Bauxite & alumina history:
|1821||Bauxite discovered near Les Beaux in southern France by Pierre Berthier|
|1847||Armand Dufrénoy names the ore “beauxite”|
|1861||Henri Sainte-Claire Deville renames it as “bauxite”|
|1854||Sainte-Claire Deville discovers a method to separate kilogram amounts of aluminium from its oxide, alumina|
|1886||Charles Martin Hall and Paul Héroult independently develop a process for making aluminium from alumina|
|1887||Karl Josef Bayer patents his process for extracting alumina from bauxite|
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Aluminium is the most abundant metal in the earth’s crust.
The aluminium-containing bauxite ores gibbsite, böhmite and diaspore are the basic raw material for primary aluminium production.
Proven, economically viable reserves of bauxite are sufficient to supply at least another 100 years at current demand. While demand for bauxite is expected to grow as demand for high quality aluminium products increases, new reserves will be discovered or become economically viable.
Gibbsite is an aluminium hydroxide (Al(OH)3), while böhmite and diaspore are both aluminium-oxide-hydroxides (AlO(OH)). The main difference between the latter two is that diaspore has a different crystalline structure to böhmite. Differences in ore composition and presence of iron, silicon and titanium impurities influence their subsequent processing.
90% of the world’s bauxite reserves are concentrated in tropical and sub tropical regions.
Large blanket deposits are found in West Africa, Australia, South America and India as flat layers lying near the surface, extending over an area that can cover many square kilometres. Layer thickness varies from less than a metre to 40 metres in exceptional cases, although 4 – 6 metres is average.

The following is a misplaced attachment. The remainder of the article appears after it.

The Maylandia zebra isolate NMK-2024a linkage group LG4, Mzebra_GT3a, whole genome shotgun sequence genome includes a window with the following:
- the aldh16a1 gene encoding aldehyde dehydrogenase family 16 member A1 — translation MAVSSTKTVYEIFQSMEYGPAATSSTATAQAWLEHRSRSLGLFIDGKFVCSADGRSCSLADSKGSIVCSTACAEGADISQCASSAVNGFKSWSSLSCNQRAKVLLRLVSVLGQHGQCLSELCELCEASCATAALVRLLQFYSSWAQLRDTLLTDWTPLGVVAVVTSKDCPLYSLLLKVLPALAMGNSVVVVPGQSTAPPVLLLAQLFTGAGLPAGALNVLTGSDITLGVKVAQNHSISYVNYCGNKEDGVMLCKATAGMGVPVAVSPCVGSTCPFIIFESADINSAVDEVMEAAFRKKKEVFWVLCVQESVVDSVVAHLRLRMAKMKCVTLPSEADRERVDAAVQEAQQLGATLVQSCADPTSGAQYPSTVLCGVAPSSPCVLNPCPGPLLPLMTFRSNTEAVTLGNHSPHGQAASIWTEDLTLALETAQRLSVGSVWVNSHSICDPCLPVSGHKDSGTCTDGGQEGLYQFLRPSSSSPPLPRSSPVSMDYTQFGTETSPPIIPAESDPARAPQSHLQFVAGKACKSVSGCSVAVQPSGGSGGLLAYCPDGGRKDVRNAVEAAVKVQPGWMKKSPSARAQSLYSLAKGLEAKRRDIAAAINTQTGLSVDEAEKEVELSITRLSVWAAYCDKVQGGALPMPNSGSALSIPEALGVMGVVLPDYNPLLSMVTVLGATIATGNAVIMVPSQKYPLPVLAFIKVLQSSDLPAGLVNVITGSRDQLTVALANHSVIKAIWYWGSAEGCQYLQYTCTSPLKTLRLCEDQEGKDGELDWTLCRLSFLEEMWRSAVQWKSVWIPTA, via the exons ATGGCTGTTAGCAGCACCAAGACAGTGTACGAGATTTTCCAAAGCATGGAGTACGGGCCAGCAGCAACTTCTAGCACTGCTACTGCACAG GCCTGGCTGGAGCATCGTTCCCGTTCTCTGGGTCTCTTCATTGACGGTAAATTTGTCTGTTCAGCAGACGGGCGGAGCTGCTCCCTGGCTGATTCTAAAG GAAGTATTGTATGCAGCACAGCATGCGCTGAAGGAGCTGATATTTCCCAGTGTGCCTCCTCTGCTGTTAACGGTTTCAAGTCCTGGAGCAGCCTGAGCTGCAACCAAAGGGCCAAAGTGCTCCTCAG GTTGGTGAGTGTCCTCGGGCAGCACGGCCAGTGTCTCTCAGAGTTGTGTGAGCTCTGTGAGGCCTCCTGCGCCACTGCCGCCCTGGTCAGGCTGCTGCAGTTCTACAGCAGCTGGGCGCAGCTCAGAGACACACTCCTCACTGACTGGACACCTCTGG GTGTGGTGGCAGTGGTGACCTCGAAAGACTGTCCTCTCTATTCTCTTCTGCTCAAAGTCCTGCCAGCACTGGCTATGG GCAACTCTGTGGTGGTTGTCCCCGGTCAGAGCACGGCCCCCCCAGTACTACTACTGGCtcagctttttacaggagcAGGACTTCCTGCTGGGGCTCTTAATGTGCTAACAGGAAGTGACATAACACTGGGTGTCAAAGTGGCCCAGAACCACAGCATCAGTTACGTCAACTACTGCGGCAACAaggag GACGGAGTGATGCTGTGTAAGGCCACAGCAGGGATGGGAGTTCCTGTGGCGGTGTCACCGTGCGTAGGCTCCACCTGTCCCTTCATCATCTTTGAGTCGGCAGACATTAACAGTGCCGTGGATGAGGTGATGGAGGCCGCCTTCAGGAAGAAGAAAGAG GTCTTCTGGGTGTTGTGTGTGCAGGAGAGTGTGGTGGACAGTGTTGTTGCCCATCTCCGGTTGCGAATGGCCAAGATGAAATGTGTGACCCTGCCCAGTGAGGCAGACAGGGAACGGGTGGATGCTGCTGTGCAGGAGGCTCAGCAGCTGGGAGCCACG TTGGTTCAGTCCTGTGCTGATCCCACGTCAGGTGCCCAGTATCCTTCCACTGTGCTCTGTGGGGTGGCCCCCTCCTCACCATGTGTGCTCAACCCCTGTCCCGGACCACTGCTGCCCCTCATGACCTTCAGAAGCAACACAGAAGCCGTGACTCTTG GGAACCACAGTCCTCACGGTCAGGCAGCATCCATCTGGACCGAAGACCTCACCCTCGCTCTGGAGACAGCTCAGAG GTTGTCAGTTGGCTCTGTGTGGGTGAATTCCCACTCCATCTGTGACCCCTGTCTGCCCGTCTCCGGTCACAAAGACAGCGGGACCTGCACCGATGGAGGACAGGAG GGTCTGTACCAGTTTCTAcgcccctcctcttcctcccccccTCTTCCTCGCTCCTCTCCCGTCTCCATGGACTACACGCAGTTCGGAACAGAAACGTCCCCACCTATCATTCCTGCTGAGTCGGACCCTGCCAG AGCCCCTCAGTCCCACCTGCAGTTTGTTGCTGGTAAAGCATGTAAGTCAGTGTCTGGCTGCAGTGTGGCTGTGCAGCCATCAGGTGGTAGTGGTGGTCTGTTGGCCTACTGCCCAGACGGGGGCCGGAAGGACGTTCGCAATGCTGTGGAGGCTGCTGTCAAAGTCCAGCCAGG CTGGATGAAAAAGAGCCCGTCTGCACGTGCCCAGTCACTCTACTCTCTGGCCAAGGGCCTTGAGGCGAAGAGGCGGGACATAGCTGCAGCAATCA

In the Caribbean, as well as in Southern Europe, bauxite is found in smaller pocket deposits, while interlayered deposits occur in the United States, Suriname, Brazil, Guyana, Russia, China, Hungary and the Mediterranean.
Bauxite is generally extracted by open cast mining, being almost always found near the surface, with processes that vary slightly depending on the location. Before mining can commence the land needs to be cleared of timber and vegetation. Alongside this process may be the collection of seeds and/or saplings, for inclusion in a seedbank, which will form the basis of post-mining revegetation of the site. Next the top soil is removed and is usually also stored for replacement during rehabilitation.
The layer under the top soil is known as the “overburden”. On some surface deposits there is no overburden, and on others, the bauxite may be covered by up to 20 metres of rock and clay. On average, overburden thickness is around 2 metres.
The bauxite layer beneath the overburden is broken up using methods such a blasting, drilling and ripping with very large bulldozers. Once the bauxite is loosened into manageable pieces it is generally loaded into trucks, railroad cars or conveyors and transported to crushing and washing plants or to stockpiles, before being shipped to alumina refineries, which are generally located close to bauxite mines.
Unlike the base metal ores, bauxite does not require complex processing because most of the bauxite mined is of an acceptable grade. Ore quality can be improved by relatively simple and inexpensive processes for removing clay, known as “beneficiation”, which include washing, wet screening and mechanical or manual sorting. Beneficiating ore also reduces the amount of material that needs to be transported and processed at the refinery. However, the benefits of beneficiating need to be weighed against the amount of energy and water used in the process and the management of the fine wastes produced.